This report looks at the role of the UK government in fuelling human rights abuses and conflict in Nigeria and its relationship to access to fossil fuel resources.
Controlling access to Nigeria’s oil and gas reserves is a significant strategic concern for global policymakers. Nigeria extracts more crude oil than any other African country, 61% of which is exported to Europe and the US.
However, in Nigeria, 100 million people live on less than a dollar a day and 72% of the population use wood for cooking. The UK has given rising amounts of aid to the Nigerian military. Meanwhile, Amnesty’s assessment of the country is that the human rights situation has deteriorated” with “hundreds of people… unlawfully killed” by the police and military forces. The UK Government has not provided evidence to rule out that its military aid was used to commit human rights abuses or fuel conflict.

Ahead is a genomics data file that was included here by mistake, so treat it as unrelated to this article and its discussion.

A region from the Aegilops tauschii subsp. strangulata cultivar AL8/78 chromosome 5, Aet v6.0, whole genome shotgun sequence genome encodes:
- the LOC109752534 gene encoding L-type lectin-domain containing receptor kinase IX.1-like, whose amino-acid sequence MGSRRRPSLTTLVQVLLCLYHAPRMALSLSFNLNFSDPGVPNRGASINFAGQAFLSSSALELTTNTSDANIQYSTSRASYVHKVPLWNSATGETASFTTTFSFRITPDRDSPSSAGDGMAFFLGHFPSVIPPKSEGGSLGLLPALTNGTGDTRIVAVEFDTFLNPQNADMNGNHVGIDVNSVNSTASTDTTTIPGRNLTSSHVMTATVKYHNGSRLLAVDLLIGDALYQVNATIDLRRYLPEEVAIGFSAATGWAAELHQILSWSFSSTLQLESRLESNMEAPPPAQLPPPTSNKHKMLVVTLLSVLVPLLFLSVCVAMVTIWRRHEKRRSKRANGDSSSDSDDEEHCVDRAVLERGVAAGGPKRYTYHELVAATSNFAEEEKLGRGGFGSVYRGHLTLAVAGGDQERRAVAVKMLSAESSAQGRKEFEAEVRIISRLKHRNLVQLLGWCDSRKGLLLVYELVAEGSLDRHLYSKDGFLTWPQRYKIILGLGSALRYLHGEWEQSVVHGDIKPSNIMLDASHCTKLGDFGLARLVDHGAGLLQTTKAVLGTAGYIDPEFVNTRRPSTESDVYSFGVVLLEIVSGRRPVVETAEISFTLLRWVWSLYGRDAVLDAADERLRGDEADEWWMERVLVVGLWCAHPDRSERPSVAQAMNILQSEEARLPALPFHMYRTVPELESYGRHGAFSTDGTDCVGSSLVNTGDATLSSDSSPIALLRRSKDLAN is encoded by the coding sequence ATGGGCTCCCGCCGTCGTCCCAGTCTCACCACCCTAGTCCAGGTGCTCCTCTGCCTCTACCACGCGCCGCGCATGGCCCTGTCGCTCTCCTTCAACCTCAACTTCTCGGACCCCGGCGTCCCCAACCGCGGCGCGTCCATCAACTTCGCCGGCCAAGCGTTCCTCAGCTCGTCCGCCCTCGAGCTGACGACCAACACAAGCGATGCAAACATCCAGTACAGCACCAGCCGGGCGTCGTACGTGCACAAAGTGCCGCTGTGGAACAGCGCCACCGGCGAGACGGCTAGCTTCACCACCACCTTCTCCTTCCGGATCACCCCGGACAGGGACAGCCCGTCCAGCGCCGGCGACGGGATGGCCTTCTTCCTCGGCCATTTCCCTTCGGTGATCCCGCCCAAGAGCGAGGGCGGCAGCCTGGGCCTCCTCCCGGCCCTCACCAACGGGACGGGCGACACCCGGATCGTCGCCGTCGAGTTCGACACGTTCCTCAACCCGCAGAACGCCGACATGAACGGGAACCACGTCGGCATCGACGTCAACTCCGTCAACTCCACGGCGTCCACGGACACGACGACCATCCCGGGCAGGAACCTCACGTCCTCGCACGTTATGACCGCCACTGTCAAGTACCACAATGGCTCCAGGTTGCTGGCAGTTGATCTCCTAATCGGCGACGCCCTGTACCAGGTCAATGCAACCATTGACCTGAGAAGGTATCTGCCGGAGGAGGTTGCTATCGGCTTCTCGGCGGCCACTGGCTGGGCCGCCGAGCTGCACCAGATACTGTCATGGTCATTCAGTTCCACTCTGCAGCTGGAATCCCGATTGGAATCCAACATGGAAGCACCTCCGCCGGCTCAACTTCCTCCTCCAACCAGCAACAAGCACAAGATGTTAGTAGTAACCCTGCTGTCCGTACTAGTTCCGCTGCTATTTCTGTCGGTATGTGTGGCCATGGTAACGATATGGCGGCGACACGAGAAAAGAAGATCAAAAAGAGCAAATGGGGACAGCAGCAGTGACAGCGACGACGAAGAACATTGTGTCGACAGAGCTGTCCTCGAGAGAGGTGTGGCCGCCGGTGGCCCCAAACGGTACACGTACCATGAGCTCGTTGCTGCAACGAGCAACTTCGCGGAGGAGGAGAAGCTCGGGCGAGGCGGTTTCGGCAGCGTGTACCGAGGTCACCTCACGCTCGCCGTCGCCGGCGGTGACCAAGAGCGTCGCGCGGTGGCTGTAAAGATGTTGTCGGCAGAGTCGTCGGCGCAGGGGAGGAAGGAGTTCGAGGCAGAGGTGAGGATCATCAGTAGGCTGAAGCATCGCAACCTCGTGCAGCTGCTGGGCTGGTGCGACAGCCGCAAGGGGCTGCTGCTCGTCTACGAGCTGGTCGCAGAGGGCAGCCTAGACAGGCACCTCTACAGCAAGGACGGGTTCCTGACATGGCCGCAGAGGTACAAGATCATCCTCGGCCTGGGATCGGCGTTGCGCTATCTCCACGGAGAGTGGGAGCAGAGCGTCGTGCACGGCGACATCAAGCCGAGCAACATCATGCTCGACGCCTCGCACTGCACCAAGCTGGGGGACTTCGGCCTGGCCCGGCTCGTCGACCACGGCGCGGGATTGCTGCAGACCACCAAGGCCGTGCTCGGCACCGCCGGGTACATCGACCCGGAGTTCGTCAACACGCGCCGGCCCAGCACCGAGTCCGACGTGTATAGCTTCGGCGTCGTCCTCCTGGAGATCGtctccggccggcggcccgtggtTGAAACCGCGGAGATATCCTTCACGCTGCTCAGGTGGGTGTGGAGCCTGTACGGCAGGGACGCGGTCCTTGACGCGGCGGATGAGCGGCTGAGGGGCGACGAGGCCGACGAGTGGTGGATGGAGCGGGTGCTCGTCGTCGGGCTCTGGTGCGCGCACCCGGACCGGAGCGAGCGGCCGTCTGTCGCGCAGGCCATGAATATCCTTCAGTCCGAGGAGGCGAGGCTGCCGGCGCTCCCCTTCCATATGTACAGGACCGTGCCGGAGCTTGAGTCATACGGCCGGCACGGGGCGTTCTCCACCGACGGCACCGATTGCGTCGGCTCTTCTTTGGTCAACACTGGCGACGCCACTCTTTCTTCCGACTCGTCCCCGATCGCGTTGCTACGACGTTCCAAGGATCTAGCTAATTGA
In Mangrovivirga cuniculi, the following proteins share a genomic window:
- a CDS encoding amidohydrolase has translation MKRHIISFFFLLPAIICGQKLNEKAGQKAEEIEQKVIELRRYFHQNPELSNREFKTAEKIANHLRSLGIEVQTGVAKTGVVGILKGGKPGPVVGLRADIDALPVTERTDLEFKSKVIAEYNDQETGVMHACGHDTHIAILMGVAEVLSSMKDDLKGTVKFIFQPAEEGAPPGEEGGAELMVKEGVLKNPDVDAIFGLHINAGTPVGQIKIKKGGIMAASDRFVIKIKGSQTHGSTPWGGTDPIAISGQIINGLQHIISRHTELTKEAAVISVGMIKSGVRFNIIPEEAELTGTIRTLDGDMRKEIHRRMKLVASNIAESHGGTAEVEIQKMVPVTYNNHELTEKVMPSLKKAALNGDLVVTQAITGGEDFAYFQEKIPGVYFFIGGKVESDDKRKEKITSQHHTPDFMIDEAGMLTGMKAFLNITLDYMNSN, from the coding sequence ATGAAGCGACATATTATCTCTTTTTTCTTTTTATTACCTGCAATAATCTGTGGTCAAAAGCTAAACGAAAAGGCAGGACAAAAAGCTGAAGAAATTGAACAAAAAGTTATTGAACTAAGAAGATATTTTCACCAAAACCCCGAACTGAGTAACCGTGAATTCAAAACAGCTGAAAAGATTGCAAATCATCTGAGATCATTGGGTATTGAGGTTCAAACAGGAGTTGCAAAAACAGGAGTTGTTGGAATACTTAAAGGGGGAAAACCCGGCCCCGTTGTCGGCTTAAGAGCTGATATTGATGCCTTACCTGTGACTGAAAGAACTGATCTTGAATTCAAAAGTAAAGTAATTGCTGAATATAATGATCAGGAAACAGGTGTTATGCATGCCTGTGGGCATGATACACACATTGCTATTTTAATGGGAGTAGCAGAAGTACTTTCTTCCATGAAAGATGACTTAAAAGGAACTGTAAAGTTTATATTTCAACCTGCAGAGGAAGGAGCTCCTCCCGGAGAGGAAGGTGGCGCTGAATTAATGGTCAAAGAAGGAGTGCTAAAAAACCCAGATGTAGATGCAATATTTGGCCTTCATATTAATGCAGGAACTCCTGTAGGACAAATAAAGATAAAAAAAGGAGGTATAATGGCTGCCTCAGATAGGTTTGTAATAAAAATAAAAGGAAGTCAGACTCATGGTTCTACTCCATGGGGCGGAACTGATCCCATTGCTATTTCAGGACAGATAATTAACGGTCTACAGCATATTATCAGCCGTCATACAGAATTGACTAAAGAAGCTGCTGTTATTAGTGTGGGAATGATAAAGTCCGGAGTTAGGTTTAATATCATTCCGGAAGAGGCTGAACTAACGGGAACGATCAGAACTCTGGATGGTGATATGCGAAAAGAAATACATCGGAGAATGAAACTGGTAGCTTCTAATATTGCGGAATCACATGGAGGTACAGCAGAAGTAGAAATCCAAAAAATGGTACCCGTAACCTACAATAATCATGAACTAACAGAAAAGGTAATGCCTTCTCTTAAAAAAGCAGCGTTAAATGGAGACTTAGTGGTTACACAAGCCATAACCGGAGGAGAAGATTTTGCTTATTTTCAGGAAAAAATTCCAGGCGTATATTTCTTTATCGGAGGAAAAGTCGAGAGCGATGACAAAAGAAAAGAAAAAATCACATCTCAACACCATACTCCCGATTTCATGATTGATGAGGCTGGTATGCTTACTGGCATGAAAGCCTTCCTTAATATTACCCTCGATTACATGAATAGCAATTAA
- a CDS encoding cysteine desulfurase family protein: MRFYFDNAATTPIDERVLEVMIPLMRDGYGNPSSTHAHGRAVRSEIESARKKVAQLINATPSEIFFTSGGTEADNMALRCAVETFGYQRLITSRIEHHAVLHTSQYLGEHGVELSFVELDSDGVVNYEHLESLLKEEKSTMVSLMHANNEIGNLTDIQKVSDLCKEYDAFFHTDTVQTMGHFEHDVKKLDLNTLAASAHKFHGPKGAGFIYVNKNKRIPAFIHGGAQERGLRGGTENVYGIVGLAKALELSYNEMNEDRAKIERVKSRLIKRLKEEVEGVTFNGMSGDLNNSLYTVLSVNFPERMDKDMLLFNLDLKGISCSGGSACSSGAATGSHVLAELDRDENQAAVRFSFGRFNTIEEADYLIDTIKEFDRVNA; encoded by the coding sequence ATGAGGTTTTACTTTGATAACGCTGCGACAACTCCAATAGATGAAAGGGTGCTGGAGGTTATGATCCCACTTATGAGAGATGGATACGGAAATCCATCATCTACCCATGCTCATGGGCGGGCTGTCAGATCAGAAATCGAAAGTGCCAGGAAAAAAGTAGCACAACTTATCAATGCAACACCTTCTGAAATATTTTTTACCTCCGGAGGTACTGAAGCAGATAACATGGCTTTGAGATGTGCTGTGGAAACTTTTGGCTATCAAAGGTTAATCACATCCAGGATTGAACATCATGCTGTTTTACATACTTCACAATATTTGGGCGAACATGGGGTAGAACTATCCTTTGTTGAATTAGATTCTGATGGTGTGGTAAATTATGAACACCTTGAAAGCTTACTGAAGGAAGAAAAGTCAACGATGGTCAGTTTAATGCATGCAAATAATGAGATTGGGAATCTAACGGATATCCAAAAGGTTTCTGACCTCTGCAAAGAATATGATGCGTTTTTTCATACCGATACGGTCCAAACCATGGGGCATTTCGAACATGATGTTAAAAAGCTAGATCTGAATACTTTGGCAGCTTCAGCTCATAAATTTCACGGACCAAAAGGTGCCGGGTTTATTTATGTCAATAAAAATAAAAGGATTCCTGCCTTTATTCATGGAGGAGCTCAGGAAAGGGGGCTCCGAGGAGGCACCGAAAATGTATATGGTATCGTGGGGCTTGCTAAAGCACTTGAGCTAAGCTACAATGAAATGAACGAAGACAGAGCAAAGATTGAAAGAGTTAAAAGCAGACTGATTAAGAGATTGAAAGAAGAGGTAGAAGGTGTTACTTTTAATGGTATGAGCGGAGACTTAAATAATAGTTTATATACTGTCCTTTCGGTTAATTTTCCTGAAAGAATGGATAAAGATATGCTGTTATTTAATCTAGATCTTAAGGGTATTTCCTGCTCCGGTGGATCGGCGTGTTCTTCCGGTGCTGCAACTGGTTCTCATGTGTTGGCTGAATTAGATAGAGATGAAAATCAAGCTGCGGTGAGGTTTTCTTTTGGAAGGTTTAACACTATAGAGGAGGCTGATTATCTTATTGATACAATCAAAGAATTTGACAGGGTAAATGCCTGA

By offering support for troops patrolling the oil-rich Niger Delta who have committed serious and sustained human rights abuses, and by escalating its military presence in the Gulf of Guinea where strategic oil and gas installations and shipping lanes are located, the UK Government leaves itself open to accusations of prioritising energy company profits over human rights. At the same time, it has actively supported arms traders and private military and security companies who profit from Nigeria’s oil conflict.